But the actual language of the CFAA is not easy to apply. In the employment context, one can use it against an employee who access a computer "without authorization" or in a manner that "exceeds authorized access." This raises the question - not easily solved - of whether an employee who has the ability to access corporate information, but who intends to misuse it, really has violated the CFAA at all.

The case of American Furukawa, Inc. v. Hossain, 2015 U.S. Dist. LEXIS 59000 (E.D. Mich. May 6, 2015), provides a clear illustration of all the CFAA issues that crop up in employment cases. They include allegations of improper downloading of files to an external drive, planned competition, questionable conduct on the employee's part around the time of departure, and then the fortuitous discovery of actual competition through a misdirected e-mail. (Yes, auto-fill is a boon to the plaintiff's bar.)

With those allegations, the court allowed the CFAA claim to persist, even disagreeing with other courts within the same judicial district. In essence, the court gave deference to limitations the employer placed on computer access, use, and purpose. It held that the misuse of information in violation of policy or contractual limitations can give rise to an "exceeds authorized access" claim. Succinctly put, the court stated "such explicit policies are nothing but 'security measures' employers may implement to prevent individuals from doing things in an improper manner on the employer's computer system."

The opinion itself is notable for its harsh criticism of the decision in United States v. Nosal, a decision out of the Ninth Circuit that takes a very narrow interpretation of the CFAA and its "access" language. In fact, in several places, the district court cited the government's brief before the Ninth Circuit, in which it argued for a broad access definition. The case provides an interesting survey of the law surrounding the circuit split in the CFAA. And it further underscores the need for legislative reform or (less likely) a case to make its way to the Supreme Court.

Friday, May 8, 2015

Supreme Court of Wisconsin Follows Majority Rule on Non-Compete Consideration

Wisconsin generally is known as a pro-employee state when it comes to enforcement of non-compete agreements. However, last week it gave employers a fairly significant victory in Runzheimer Int'l, Ltd. v. Friedlen, when the state supreme court held that an employer's election to refrain from firing an existing at-will employee constitutes lawful consideration for signing a non-compete agreement.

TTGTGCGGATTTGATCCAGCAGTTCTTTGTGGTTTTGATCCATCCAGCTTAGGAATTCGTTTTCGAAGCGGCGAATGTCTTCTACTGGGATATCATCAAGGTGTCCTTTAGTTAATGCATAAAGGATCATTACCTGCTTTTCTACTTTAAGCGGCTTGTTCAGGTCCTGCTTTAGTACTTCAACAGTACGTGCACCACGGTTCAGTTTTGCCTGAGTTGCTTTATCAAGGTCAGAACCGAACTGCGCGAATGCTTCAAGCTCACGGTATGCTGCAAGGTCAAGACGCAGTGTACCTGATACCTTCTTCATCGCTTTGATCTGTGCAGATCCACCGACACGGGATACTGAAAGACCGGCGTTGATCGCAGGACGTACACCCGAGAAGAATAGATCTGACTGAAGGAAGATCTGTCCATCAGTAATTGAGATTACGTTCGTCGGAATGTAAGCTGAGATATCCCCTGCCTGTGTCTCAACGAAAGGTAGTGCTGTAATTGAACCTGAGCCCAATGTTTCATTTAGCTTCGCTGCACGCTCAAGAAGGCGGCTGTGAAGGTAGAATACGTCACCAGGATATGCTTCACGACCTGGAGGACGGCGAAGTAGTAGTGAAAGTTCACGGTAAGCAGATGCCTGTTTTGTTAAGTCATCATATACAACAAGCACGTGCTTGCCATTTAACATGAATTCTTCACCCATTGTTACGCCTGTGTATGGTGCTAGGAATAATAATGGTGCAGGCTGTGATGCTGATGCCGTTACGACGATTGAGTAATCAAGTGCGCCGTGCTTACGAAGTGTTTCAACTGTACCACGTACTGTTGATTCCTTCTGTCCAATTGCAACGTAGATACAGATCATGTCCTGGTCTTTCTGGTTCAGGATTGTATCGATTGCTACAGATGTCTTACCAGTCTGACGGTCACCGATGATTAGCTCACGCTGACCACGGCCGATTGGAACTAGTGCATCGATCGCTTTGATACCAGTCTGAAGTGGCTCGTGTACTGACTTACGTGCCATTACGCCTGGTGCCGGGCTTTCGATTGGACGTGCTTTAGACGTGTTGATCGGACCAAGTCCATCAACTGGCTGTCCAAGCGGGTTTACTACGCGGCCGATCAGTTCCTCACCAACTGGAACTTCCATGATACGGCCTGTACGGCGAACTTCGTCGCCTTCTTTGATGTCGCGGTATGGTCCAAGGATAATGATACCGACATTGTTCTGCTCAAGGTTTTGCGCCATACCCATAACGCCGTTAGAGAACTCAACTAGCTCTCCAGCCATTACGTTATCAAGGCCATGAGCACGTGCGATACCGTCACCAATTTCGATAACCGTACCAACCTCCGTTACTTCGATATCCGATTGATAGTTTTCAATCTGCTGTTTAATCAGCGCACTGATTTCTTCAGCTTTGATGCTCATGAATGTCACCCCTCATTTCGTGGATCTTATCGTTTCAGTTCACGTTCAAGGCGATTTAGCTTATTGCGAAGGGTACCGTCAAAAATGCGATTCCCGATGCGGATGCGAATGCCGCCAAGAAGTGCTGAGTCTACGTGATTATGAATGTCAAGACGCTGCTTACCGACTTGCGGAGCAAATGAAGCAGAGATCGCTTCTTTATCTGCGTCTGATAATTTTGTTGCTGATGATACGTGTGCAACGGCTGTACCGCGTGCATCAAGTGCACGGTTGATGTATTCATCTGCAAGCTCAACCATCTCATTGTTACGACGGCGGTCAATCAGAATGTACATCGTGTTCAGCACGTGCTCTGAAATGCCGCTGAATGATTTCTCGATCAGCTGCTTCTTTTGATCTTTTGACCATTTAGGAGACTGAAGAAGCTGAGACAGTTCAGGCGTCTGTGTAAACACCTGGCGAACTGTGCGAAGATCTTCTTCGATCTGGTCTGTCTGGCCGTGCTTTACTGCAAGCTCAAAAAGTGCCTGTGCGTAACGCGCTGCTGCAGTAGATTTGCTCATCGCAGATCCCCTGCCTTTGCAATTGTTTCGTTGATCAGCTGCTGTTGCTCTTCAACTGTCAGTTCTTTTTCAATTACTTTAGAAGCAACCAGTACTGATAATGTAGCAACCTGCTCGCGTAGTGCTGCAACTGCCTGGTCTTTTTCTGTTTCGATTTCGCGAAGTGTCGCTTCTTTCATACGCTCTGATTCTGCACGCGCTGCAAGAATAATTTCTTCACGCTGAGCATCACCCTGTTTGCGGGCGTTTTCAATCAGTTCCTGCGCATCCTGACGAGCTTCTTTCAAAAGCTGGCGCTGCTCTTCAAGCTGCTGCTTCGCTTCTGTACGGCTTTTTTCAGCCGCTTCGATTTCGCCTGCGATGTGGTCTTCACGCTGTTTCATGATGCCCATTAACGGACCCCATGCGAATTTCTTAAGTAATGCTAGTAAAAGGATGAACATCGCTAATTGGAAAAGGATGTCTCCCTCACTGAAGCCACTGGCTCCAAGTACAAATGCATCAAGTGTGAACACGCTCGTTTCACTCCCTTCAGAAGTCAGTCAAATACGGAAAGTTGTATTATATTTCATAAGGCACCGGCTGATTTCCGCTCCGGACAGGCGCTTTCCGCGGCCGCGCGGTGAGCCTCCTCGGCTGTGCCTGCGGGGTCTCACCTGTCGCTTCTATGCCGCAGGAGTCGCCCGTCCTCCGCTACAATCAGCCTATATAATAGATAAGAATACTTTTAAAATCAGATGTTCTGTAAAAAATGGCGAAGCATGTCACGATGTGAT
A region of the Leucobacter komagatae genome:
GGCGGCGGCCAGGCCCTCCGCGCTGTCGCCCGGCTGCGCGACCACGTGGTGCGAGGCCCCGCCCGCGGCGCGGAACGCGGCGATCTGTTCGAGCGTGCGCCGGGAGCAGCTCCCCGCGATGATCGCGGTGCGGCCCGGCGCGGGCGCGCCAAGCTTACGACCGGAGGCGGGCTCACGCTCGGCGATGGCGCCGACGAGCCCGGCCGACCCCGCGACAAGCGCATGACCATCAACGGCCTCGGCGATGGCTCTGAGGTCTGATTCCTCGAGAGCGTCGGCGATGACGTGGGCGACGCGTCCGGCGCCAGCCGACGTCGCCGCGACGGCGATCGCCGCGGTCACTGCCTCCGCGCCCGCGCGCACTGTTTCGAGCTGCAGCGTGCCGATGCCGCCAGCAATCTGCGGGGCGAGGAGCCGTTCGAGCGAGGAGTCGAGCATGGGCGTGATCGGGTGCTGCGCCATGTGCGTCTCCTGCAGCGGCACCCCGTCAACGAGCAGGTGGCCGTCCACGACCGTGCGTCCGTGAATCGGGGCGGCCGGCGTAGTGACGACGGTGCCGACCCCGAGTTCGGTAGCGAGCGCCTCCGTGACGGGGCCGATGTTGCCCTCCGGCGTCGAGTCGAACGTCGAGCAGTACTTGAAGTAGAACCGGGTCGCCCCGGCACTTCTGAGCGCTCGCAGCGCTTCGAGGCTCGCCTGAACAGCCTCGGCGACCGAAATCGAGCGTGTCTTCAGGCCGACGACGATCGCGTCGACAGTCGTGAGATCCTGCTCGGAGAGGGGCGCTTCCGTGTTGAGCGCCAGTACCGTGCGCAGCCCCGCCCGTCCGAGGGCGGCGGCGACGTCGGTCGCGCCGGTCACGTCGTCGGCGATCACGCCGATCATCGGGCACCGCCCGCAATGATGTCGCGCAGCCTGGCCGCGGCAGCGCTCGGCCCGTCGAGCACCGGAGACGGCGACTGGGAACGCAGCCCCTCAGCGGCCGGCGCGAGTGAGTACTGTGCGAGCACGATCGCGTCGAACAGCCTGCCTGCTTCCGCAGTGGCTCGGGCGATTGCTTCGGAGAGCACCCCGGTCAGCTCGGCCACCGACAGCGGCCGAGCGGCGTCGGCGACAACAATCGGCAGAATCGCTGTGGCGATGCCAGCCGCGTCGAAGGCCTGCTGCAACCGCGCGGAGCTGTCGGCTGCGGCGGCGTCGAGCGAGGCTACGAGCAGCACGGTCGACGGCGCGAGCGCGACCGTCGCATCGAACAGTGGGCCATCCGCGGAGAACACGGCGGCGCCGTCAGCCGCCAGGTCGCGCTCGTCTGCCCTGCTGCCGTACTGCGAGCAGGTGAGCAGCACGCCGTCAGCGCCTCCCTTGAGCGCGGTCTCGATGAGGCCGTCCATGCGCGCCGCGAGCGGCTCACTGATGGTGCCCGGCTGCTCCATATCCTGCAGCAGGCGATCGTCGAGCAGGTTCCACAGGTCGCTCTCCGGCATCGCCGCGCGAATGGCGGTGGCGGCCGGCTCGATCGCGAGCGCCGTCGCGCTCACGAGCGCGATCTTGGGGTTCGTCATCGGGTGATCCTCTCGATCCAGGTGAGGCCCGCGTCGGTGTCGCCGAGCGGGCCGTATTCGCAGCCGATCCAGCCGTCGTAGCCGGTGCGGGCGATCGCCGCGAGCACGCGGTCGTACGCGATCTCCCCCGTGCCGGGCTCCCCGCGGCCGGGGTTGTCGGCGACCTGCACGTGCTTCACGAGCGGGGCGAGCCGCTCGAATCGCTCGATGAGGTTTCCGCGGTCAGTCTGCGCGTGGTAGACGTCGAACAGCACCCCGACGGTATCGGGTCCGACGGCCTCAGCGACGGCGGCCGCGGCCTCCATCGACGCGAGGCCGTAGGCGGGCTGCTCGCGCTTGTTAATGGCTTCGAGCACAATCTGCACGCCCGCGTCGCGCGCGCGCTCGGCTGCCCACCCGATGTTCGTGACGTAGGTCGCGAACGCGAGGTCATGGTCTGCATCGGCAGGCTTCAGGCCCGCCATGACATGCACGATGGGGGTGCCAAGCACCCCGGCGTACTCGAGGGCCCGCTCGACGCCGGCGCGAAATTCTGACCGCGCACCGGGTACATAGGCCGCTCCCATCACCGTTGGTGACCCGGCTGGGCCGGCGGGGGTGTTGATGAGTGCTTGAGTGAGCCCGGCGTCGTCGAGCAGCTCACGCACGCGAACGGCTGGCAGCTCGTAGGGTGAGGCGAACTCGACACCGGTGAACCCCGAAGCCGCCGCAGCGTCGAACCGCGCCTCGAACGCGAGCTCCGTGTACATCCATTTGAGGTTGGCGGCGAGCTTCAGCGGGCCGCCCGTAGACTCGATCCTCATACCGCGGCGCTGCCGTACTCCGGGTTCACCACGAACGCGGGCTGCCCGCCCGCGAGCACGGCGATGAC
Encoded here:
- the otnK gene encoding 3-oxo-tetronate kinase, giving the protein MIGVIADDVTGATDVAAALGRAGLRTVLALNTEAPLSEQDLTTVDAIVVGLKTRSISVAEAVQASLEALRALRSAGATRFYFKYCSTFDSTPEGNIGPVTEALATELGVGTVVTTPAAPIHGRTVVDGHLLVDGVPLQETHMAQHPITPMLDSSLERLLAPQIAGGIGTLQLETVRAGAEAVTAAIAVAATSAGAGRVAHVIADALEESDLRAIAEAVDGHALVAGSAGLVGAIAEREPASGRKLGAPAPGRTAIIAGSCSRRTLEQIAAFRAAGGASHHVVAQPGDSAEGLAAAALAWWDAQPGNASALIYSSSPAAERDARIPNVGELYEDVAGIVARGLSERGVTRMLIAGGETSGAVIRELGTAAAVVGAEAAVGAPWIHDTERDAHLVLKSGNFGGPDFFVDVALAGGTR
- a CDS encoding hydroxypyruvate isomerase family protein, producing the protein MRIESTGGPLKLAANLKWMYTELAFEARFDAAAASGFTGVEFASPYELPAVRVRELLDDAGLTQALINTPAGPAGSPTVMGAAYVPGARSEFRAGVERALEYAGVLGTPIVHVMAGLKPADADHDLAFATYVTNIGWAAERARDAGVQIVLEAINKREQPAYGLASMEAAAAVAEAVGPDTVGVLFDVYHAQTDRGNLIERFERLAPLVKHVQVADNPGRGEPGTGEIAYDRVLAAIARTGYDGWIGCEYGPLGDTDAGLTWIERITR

The Supreme Court of Wisconsin correctly noted that this issue has divided courts across the country, with a minority taking the opposite approach. Pennsylvania happens to be considering a similar question right now. Illinois courts are a mess when it comes to determining the adequacy of consideration for non-competes in the at-will context. In the past, Wisconsin courts had sent mixed signals and had not definitively reached the issue presented. The Court's decision - confusing in its rationale, to be sure - at least provides much-needed clarity for employers and employees moving forward.

The issue that percolates beneath the surface in cases like this is the employer's ability to fire the employee. So the reasoning goes, an employer can "trick" an employee into signing a non-compete, secure that commitment, and then fire the employee without any liability (for at-will employment is a relatively risk-free relationship). According to the Court, it's not correct to view the forbearance from firing as "illusory consideration." Rather, other contract defenses (like fraudulent inducement) provide a legitimate check against such trickery.

The other, less formal, check is that an employer which engages in these kinds of tactics will be less attractive to potential new hires. Further, when it comes time to enforcement, an employer will have a separate issue to confront wholly apart from the consideration question: whether enforcement after involuntary discharge is reasonable. Part of the reasonableness test will examine whether enforcement will present an undue hardship on the employee.

In the past, I have been an advocate for looking at this hardship factor when the employment ends at the behest of the employer, rather than the employee. It is an issue separate from the four corners of the contract, but it still relates to the reasonableness of enforcement. Courts will view attempts to enforce non-competes against terminated employees with much greater suspicion than those who leave of their own volition.

As Runzheimer suggests, we can view this issue wholly apart from the element of consideration. It may be another contract defense. It may be within the overall reasonableness inquiry. But it clearly is something, and employers always will need to factor in the equities when enforcing non-competes.

Friday, May 1, 2015

On Predatory Lawsuits and Bad Faith in Trade Secrets Claims, California Continues to Lead the Way

Trade secrets claim are inherently fraught with a startling reality: they have the potential to morph into opportunistic litigation.

What I mean by this is that a party can use a trade secrets lawsuit for a purpose unrelated to the merits. Put another way, the suit can be a means to heap costs on smaller competitors, discourage the development of a competing product or service, or deter perfectly lawful employee recruitment. Trade secrets suits are often fraught with complexity, which means that it's hard for a judge to snuff out bad faith. They also are exceedingly difficult to dismiss early, because they are fact-intensive. These factors, and more, result in a potential toxic brew that can masquerade a plaintiff's bad faith until well into the litigation process.